Evelyn Pringle June 2009
On June 12, 2009, Bloomberg News reported that Biogen “said a patient taking its multiple sclerosis drug Tysabri was diagnosed with a life-threatening brain illness, the eighth case reported in the last year.”
The patient was confirmed to have progressive multifocal leukoencephalopathy (PML), on June 10, according to a report Biogen’s Web site.
“PML is a progressive disease of the brain and spinal cord that primarily affects people with weakened immune systems,” according to a report by WebMD Medical News.
“The condition is caused by a virus that destroys the sheath that covers the nerves,” it says. “Symptoms include mental deterioration, vision loss, speech disturbances, and movement abnormalities or paralysis.”
About 400,000 Americans are believed to have MS. It is more common in women than men and usually strikes between the ages of 20 and 50, according to the National Multiple Sclerosis Society. The disease causes the body’s immune system to rebel by attacking, inflaming and damaging its own nerve tissue.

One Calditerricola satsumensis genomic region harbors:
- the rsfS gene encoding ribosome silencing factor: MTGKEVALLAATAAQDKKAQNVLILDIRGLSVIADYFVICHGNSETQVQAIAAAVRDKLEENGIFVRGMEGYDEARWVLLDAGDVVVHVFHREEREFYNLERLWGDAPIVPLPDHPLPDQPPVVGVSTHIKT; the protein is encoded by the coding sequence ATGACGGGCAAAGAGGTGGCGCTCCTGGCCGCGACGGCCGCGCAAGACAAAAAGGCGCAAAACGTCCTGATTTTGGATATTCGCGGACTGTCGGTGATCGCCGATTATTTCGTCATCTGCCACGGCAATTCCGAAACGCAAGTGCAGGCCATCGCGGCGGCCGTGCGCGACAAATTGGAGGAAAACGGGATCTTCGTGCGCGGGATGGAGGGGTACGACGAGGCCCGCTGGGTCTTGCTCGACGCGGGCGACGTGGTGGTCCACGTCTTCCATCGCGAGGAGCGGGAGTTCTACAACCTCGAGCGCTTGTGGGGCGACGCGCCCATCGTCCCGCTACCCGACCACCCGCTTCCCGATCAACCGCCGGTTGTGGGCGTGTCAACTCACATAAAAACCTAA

Tysabri is also “approved to induce and maintain clinical response and remission in adult patients with moderately to severely active Crohn’s disease (CD) with evidence of inflammation who have had an inadequate response to, or are unable to tolerate, conventional CD therapies and inhibitors of TNF-alpha,” according Biogen’s Website
“Other drugs linked to PML include Roche’s Cellcept, used to prevent transplant rejections; Biogen and Roche’s cancer drug Rituxan; and Genzyme Corp.’s leukemia drug Campath,” according Bloomberg.
Genentech announced the removal of the psoriasis drug Raptiva from the US market on April 9, 2009, because of a link to PML. Since October 2008, three patients were diagnosed with PML and two died, Bloomberg reports.